Creepy Cathedral: The chapel near Mandus' home, with windows are stained with the blood of pigs and their mutilated corpses piled atop the altar. In the notes it is revealed this was a key source of "raw material" for the Manpigs, abducting entire congregations and sending them to the machine through a hidden passage.
Creepy Child: Oswald keeps catching glimpses of his ghostly looking, English-accented children running throughout the manor. Taken Up to Eleven after he is tricked into turning the machine back on, where they appear right before the camera pale as corpses and covered in blood and ripping their own hearts out their chests.
Darker and Edgier: A Machine For Pigs drops the lighter gothic horror of Dark Descent for Industrialized Evil and even more grotesque Body Horror. Similarly, the abstract Cosmic Horror story of Dark Descent is replaced with a more personal and tragic tale of a father's love for his children causing him to do horrific things.
The enemy hunting you goes from shadows and mutilated undead humans to even more twisted manpig monsters that are still human.
Daniel tortured dozens or possibly hundreds of strangers to death out of selfishness. Mandus mutilated and lobotomised thousands to "save them" from their own humanity. And murdered his own children to spare them a more horrific death.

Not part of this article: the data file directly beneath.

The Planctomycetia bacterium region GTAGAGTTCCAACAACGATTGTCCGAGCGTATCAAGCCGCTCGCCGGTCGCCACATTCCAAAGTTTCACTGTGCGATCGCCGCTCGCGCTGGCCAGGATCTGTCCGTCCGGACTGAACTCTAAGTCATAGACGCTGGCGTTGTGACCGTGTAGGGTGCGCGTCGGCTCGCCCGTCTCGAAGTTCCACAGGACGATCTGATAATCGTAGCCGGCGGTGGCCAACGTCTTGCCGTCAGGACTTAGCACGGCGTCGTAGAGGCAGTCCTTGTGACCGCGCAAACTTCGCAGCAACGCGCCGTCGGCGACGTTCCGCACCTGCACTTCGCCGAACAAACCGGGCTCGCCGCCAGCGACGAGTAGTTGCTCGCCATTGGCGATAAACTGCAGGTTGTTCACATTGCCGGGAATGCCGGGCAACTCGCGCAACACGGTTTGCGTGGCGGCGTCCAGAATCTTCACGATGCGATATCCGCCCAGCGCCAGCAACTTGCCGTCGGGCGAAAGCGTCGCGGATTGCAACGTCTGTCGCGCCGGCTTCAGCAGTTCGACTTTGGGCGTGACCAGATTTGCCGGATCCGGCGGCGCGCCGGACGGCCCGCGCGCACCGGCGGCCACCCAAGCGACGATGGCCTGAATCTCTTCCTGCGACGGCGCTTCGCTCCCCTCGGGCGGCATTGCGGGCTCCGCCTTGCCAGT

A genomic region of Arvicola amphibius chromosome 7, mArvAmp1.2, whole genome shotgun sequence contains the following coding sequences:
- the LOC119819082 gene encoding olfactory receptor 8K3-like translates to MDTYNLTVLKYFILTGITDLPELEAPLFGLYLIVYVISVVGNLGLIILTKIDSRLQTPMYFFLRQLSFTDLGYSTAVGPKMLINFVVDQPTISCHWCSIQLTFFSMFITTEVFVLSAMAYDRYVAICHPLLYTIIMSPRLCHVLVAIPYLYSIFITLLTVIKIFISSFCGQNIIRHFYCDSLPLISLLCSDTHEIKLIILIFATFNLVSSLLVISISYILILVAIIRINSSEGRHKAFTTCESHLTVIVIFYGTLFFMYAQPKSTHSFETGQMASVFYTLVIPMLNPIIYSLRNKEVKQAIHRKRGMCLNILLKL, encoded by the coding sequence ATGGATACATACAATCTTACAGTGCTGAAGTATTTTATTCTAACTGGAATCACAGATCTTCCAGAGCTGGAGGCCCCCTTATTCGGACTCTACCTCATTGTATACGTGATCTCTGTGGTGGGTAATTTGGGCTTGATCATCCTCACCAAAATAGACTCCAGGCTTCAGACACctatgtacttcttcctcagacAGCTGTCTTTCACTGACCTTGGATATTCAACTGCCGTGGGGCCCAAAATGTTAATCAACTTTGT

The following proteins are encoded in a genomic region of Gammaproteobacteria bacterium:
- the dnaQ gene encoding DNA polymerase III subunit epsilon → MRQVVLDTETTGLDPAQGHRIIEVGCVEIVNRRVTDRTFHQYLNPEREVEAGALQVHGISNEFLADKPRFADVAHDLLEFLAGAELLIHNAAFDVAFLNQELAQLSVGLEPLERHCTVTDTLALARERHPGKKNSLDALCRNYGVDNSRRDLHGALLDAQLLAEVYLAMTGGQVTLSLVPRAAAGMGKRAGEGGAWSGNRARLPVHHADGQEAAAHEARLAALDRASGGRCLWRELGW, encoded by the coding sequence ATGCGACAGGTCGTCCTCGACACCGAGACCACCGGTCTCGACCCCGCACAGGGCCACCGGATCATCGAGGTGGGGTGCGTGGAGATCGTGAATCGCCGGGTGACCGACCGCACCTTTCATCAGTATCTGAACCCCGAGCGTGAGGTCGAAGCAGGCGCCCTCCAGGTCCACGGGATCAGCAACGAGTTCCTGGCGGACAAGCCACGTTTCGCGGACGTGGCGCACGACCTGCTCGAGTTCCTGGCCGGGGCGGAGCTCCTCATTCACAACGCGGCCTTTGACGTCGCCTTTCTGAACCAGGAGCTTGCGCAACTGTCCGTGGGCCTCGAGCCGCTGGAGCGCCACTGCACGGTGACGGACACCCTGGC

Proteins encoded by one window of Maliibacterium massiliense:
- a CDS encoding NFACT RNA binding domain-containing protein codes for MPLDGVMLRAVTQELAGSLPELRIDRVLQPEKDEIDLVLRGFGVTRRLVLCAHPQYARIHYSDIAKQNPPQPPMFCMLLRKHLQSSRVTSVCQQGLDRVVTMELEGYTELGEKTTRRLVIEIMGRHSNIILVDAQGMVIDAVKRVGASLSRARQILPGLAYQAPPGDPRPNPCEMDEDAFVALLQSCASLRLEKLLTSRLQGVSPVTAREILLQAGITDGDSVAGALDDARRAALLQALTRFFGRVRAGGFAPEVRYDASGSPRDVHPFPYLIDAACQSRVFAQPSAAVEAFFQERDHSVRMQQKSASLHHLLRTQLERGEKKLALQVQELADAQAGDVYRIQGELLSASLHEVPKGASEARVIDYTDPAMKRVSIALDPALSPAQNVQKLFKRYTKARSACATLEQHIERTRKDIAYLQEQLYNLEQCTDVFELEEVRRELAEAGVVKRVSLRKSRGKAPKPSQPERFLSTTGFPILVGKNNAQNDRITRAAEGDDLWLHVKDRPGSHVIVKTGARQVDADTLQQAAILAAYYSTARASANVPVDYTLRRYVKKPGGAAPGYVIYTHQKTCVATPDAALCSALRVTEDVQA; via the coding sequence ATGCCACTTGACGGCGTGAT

The villain is not some alien abomination from another realm but a piece of Mandus' damaged soul given life.
Eldritch Location: It seems impossible that something as massive and bizarre as the depths of the Machine could be built under London by any normal means. Mandus even speculates that he is the first human ever to walk in those halls, even though the Machine is his own creation.
Near the end of the game, it becomes difficult to tell which parts of the factory are real and which parts are the product of Mandus' unraveling mind.
Enemy Without: The Engineer is a part of Mandus' own soul, representing his mad wish to prevent his visions of war and bloodshed in the 20th century.
Eternal Engine: A horror version. Oswald's factory is an industrialized meat factory filled with corpses and blood that goes miles upon miles underground.
Even Evil Has Loved Ones: A note in the very beginning of the game reveals Jack the Ripper had two children that he appeared to care about. After Jack is turned into a manpig/experiemented upon by Mandus, Oswald had to keep them locked in a room with reinforced windows to stop them from taking revenge and/or telling the police about what he had done to their father.
Given what is later found in the manpig nest, it's likely that a far worse fate befell them than mere imprisonment.
Gadgeteer Genius: Implied with Mandus, as part of his success as an industrialist. Even the recording and playback devices, though not an original concept, are his own design.
Genius Loci: The Machine hosts a piece of Mandus's own, broken soul. It is both sentient and completely insane.